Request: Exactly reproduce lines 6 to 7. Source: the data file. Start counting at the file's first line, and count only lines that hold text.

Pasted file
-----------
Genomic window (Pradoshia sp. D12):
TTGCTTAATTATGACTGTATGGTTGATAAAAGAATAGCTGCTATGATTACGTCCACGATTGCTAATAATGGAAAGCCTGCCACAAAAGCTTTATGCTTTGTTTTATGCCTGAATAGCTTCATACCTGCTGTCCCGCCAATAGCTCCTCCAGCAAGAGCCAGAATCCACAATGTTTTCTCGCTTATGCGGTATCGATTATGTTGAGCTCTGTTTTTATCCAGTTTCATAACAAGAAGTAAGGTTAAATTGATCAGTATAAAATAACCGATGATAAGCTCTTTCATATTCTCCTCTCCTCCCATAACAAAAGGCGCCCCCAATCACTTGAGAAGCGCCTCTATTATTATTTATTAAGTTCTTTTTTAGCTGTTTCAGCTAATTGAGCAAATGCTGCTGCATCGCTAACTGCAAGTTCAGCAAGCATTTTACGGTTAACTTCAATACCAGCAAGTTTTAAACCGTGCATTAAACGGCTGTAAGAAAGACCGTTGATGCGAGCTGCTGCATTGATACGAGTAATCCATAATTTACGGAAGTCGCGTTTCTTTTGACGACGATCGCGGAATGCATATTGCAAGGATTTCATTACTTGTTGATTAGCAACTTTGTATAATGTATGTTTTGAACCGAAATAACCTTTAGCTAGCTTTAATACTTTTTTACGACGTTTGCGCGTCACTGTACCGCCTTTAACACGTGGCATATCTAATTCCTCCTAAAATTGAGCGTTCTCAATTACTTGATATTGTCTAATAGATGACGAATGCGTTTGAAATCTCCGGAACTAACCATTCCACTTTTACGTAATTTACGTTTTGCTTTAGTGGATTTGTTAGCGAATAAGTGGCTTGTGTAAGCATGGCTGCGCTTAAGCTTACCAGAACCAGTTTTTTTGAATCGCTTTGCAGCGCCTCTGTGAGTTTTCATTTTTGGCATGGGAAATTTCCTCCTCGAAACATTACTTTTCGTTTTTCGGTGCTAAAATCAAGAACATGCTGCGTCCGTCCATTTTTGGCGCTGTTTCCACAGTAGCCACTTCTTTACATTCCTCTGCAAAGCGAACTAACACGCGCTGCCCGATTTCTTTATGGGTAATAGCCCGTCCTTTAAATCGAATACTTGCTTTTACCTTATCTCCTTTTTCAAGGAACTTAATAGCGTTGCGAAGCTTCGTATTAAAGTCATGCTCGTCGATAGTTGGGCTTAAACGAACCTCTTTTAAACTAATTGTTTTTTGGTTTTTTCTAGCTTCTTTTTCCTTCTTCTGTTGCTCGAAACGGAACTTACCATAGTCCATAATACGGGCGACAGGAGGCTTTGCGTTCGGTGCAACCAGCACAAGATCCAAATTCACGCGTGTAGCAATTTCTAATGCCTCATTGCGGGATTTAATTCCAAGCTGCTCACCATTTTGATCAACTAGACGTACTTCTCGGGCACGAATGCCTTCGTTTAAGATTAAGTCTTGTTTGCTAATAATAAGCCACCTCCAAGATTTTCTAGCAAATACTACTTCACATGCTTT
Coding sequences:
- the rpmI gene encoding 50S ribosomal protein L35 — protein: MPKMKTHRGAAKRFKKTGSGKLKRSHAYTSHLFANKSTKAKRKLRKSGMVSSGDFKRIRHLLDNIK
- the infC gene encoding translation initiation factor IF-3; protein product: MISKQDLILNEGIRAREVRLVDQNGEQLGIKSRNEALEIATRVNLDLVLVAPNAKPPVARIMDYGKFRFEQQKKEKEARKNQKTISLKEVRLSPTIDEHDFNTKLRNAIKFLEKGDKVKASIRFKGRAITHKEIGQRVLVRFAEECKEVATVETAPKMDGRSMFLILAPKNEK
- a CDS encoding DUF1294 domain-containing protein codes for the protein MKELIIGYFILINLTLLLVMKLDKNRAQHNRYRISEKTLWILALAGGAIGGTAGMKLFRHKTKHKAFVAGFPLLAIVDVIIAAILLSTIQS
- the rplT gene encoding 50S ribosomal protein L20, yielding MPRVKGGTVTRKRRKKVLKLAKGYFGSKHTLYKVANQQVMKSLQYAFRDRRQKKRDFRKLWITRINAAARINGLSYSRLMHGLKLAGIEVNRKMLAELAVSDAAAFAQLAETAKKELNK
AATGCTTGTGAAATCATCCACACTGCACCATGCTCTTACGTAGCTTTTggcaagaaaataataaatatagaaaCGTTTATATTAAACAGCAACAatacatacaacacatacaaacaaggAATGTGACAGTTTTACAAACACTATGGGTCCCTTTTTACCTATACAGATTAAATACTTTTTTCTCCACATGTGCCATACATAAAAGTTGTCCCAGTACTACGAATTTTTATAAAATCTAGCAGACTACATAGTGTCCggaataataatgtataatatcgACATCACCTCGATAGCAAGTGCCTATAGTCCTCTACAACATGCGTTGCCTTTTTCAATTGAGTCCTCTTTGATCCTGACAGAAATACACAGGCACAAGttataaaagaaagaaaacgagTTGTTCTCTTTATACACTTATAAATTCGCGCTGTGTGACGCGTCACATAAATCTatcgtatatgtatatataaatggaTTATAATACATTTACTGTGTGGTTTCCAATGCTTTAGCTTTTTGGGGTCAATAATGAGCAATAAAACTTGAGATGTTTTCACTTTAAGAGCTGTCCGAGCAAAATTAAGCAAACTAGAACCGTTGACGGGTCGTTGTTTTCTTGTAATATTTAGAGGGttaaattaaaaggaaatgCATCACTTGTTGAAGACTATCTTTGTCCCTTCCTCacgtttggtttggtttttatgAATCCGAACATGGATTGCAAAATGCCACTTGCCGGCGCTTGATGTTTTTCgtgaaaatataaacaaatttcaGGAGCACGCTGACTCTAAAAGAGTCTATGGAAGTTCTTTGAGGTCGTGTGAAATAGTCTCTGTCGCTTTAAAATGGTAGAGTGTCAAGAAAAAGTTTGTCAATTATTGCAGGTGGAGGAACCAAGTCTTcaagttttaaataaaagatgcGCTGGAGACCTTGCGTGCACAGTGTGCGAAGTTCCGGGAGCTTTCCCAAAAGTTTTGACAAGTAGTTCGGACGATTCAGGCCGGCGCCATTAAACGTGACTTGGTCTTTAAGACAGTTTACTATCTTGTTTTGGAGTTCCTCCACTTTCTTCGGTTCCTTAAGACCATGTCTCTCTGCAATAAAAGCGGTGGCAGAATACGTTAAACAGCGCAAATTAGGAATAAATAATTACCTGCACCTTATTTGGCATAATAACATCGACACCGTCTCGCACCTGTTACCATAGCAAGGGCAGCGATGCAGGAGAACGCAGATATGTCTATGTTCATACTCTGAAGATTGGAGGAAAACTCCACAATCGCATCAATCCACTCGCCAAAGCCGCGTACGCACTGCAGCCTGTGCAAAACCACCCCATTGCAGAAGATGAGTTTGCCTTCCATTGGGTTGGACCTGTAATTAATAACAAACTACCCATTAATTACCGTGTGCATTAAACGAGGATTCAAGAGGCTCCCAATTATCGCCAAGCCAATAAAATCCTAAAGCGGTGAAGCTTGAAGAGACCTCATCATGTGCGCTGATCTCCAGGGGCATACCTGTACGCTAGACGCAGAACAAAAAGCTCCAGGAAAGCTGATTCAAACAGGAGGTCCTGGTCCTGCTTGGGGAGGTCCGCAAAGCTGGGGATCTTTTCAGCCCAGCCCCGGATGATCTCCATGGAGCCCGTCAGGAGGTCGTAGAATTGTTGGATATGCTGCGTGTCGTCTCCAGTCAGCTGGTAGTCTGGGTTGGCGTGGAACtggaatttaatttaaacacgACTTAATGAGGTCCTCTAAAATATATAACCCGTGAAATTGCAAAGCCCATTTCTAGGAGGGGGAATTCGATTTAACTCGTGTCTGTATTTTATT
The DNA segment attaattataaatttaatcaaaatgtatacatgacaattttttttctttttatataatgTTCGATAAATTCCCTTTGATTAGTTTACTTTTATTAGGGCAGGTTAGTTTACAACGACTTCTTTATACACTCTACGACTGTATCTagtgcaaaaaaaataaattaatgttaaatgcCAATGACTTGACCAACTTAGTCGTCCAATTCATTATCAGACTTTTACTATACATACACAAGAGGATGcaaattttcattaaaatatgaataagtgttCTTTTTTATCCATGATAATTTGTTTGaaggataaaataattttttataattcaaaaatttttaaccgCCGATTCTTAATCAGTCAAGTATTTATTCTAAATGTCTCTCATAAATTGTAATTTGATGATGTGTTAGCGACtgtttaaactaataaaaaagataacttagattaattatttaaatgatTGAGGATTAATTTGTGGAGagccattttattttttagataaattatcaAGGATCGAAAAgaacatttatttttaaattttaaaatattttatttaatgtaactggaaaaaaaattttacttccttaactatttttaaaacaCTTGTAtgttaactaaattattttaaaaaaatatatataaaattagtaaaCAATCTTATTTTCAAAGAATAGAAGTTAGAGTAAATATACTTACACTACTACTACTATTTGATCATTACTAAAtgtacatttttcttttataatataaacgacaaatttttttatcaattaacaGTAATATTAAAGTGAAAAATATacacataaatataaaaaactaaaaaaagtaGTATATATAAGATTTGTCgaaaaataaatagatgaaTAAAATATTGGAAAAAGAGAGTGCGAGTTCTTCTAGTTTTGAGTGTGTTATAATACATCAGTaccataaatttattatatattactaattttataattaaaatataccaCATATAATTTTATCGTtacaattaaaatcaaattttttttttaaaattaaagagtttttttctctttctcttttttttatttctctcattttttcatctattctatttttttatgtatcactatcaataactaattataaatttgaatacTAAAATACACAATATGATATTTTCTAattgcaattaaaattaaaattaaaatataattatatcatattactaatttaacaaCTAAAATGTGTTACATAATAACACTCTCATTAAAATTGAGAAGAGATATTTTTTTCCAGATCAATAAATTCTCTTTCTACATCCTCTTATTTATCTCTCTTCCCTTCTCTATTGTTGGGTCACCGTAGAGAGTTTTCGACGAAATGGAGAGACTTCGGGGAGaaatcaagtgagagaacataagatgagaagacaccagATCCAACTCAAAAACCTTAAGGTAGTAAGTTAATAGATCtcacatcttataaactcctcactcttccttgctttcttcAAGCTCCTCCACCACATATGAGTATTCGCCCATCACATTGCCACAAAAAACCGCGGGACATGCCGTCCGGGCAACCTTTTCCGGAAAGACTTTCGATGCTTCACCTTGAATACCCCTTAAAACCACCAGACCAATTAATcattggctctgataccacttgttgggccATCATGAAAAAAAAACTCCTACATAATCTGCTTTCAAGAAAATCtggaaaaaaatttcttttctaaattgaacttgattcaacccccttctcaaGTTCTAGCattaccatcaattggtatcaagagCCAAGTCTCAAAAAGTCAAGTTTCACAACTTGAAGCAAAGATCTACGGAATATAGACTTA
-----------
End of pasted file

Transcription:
- a CDS encoding DUF1294 domain-containing protein codes for the protein MKELIIGYFILINLTLLLVMKLDKNRAQHNRYRISEKTLWILALAGGAIGGTAGMKLFRHKTKHKAFVAGFPLLAIVDVIIAAILLSTIQS
- the rplT gene encoding 50S ribosomal protein L20, yielding MPRVKGGTVTRKRRKKVLKLAKGYFGSKHTLYKVANQQVMKSLQYAFRDRRQKKRDFRKLWITRINAAARINGLSYSRLMHGLKLAGIEVNRKMLAELAVSDAAAFAQLAETAKKELNK